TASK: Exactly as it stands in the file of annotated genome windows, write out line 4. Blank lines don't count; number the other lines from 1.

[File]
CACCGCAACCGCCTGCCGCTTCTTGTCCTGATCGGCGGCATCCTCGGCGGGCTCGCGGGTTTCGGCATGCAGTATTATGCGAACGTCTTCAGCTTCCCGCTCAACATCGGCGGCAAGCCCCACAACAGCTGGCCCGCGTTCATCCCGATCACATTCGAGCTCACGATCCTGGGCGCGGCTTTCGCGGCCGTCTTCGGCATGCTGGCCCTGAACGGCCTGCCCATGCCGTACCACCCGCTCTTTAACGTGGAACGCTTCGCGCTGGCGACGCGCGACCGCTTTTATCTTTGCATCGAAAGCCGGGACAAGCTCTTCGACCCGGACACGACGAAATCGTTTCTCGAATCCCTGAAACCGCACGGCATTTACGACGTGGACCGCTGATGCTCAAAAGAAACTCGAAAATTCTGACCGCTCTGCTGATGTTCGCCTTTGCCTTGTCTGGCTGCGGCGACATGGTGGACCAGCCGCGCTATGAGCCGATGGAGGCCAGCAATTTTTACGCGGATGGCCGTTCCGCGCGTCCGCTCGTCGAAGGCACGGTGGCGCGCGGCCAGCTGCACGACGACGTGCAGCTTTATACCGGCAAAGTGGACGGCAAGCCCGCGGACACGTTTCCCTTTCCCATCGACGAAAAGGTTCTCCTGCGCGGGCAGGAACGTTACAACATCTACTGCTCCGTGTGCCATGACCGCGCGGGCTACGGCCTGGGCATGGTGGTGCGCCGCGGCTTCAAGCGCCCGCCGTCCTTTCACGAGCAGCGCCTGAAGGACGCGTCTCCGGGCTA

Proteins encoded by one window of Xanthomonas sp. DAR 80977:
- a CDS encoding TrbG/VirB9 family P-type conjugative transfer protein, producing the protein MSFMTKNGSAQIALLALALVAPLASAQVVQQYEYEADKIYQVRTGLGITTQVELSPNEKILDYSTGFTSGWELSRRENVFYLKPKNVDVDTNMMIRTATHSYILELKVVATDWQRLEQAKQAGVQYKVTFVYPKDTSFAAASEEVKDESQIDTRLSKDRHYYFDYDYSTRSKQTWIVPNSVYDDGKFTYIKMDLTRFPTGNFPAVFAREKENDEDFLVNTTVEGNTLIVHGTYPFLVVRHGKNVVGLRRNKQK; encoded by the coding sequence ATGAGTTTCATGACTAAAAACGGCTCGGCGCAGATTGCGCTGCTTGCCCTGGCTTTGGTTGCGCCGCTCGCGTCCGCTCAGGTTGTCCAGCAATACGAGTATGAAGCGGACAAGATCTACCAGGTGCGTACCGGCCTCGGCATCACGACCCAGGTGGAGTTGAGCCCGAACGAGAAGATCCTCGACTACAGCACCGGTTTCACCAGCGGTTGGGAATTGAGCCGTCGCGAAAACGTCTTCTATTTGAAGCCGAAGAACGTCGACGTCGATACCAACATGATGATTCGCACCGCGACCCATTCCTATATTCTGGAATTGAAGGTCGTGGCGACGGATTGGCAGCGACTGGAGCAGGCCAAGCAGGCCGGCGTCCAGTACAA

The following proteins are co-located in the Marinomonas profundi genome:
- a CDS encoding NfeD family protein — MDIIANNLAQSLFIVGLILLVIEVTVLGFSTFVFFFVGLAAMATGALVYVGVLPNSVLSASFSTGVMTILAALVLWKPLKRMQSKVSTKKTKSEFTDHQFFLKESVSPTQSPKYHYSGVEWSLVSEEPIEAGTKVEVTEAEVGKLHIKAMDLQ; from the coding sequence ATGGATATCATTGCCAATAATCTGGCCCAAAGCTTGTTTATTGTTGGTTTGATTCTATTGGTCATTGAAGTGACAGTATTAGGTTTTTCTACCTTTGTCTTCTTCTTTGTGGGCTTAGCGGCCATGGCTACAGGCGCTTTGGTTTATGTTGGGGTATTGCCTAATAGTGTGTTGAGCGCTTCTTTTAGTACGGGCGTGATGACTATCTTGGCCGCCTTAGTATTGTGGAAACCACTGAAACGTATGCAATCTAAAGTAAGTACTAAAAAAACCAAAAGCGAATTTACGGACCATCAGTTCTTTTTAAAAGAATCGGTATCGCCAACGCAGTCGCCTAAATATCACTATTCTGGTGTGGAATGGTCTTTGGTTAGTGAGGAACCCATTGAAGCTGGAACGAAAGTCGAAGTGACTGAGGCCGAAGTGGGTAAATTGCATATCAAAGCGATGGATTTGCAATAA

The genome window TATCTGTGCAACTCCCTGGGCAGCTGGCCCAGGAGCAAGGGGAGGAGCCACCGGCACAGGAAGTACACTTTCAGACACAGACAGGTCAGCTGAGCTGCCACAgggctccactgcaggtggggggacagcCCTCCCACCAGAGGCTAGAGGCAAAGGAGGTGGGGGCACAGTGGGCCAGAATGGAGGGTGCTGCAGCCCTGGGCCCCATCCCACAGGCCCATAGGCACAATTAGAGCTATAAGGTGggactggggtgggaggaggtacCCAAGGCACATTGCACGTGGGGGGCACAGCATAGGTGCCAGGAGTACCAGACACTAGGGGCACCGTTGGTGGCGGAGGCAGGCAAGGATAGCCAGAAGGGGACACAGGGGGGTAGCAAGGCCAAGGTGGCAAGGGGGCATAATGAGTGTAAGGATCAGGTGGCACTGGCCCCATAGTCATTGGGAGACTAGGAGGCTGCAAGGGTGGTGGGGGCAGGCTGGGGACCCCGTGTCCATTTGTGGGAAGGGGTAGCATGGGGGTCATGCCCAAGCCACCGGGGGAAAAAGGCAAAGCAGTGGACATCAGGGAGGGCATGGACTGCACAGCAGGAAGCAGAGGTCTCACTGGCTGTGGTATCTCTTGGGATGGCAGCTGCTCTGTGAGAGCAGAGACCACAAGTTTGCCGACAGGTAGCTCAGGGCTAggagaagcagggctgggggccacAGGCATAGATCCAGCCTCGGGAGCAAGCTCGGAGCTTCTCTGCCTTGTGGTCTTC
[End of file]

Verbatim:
The following proteins are co-located in the Marinomonas profundi genome: